"Oh come now," Naomi replied, coming back from her thoughts of which to eat first, the salmon or the spinach. "You're as much a brother to Mathias as you are to me."
"Yes, but brothers don't necessarily turn up missing for seven weeks, come back a day and leave again." Reepicheep stated, turning to the party of three confused as to why they were misunderstanding something incredibly simple. "It just isn't right to call me brother or son to you when I'm rarely ever here."
Mathias rolled his eyes as he prepared himself for supper, looking over the meal and admiring the care the chef, whomever it was, took to prepare it and make his plate orderly and presentable. "Does that make me not my father's son then?" Mathias asked. "I live no less than half a mile away and rarely ever come here either but you don't see him behaving as if he isn't loved anywhere. Come, let us bless the food and eat before it turns cold."
The meal was divine- the salmon was cooked a bit too long and the spinach perhaps a bit dry but it was all in all a grand supper that filled their stomachs. Mathias stoked a fire in the fireplace, and Reepicheep took care of the cleanup, while Marley and Naomi sat quietly in the two comfortable green chairs that overlooked the bookshelf engraved so beautifully into the wall.
Mathias crouched down on the rug that was probably only still there because it was original to the place. A shadow of its former self, the rug, much like the satchel which sat next to the fireplace, thought its current predicament rather strange. That a group of badgers now took ownership of it for instance, was perhaps the biggest reality check the rug has received in years. It saw the likes of dwarfs, satyrs, imps, sprites, and other creatures of grand power and authority- never once was it master to creatures considered vermin by some and harmless to most. The satchel meanwhile, wanted so much to fidget around and get that loathsome thing out, and then to heave itself straight into a warm soak, for to say that the satchel was a germaphobe would not necessarily be out of the question.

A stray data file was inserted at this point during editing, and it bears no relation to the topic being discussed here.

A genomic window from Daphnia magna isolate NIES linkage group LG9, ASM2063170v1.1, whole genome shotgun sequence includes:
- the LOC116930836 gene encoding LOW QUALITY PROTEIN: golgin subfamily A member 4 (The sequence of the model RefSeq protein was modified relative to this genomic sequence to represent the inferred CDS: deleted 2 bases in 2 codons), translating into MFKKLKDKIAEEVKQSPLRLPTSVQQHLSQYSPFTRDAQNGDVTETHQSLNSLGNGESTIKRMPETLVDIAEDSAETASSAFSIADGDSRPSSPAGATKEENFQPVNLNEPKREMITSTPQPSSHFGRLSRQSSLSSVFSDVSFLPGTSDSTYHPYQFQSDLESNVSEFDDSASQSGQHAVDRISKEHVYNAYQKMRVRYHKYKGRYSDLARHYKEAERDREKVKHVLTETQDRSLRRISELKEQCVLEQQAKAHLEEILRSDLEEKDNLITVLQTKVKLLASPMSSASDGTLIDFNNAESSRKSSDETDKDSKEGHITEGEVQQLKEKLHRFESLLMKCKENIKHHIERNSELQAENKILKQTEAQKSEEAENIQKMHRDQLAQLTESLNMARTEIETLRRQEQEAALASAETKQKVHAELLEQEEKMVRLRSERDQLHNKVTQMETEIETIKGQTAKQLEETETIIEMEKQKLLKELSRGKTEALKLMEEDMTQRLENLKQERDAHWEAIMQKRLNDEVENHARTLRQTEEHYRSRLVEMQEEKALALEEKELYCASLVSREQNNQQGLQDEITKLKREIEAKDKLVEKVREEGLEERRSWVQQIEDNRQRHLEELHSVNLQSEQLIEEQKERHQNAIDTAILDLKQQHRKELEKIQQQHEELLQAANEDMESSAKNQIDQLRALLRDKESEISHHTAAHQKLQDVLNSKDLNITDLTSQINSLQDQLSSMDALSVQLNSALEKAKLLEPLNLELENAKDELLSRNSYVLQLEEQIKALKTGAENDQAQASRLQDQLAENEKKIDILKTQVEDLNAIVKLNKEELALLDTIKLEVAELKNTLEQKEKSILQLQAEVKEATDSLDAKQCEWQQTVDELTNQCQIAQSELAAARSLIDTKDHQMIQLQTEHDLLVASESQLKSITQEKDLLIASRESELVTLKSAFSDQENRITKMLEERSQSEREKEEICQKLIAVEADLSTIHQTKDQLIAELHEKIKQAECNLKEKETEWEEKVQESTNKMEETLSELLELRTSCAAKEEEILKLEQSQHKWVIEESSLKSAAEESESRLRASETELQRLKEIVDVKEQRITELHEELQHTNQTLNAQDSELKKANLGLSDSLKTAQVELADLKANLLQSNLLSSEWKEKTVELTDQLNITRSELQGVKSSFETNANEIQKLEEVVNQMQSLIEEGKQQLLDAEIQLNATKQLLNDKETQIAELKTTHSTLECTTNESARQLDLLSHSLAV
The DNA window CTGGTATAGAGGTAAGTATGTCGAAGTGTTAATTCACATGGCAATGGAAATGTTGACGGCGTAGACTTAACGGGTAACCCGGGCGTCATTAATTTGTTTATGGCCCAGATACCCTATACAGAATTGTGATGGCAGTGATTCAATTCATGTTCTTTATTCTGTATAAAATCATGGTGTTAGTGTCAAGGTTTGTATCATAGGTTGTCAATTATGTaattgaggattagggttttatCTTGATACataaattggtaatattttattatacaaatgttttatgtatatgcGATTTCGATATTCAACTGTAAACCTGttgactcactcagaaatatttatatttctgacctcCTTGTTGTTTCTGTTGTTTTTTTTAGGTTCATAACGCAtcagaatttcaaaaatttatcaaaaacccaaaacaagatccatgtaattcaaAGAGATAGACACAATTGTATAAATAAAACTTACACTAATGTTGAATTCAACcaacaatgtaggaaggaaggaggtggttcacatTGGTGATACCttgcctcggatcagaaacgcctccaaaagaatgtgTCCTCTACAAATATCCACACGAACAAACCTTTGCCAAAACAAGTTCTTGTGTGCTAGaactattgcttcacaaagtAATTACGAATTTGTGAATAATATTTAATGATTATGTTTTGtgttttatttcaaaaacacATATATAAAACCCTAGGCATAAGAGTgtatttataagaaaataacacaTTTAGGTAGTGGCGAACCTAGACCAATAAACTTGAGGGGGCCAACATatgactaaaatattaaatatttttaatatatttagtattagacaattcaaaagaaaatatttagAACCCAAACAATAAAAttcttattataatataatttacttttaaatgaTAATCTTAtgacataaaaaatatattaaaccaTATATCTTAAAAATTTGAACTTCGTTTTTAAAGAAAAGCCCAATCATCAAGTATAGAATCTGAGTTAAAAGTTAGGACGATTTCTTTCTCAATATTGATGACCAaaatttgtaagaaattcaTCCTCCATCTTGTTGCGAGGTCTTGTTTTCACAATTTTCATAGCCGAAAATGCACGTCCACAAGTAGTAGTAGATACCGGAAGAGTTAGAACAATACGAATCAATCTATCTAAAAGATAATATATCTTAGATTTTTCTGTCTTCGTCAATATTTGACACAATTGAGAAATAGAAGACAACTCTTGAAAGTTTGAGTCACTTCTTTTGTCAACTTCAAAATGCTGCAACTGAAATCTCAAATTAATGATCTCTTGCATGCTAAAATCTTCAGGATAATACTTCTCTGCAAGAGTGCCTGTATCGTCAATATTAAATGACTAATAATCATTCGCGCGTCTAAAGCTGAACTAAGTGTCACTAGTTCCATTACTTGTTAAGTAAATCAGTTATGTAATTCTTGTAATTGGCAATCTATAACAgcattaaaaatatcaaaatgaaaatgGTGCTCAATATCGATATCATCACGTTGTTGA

"Well," Reepicheep said upon re-entering the room and taking a seat back at the table. "All the dishes have been cleaned, dried, put away, and I've also taken the liberty of checking on the Hallam- not to worry, he's sound asleep."
Naomi turned towards the rodent and smiled both in shock and gratitude, for she knew her child well and understood that Hallam, like most infants, often liked to wake up at inconvenient times. Being a new mother, she often wondered what it was she was doing wrong in terms of getting him back to sleep- trying everything from lullabies to warm milk with little to no success.
"Why, thank you Reep," she said, "I am generally impressed, for no one, not even Mathias can get Hallam to bed, may I ask how you managed to do it?"
"Unfortunately there is no methodology to parenting," Reepicheep answered, "for if there were then we would all be the same and life would be horrendously dull. However, I've always find it helpful to sing a lullaby."
"I've tried that," Naomi replied, leaning in a bit extremely intrigued in the conversation as her husband stood from his pyro management and sat on an ottoman. "Nothing seems to work, isn't that right, Mathias?"
Mathias yawned and nodded, stretching his arms via reaching behind him as far as he could go. "Putting that boy to sleep is like wrestling a bear to the ground with your bear hands. It's futile. I doubt it will last. He usually begins to cry after an hour or so and it's right back to square one again."
Reepicheep looked the badgers over and noticed how exhausted and aged they were, despite the fact that he was younger than Mathias by a year. Both of them appear to be seventeen years older than their true age, it was as if birthing and siring a child has become the very thing that will kill them. That, or they're simply too pessimistic and see no end to sleepless nights of little nightmares and endless days of living them out. Should I tell them that it's just a phase in a series of phases or wait for them to find that out for themselves? To think, if they're stressed out about something that they themselves did not actually do, imagine how they'll feel when I tell them the news I've brought with me.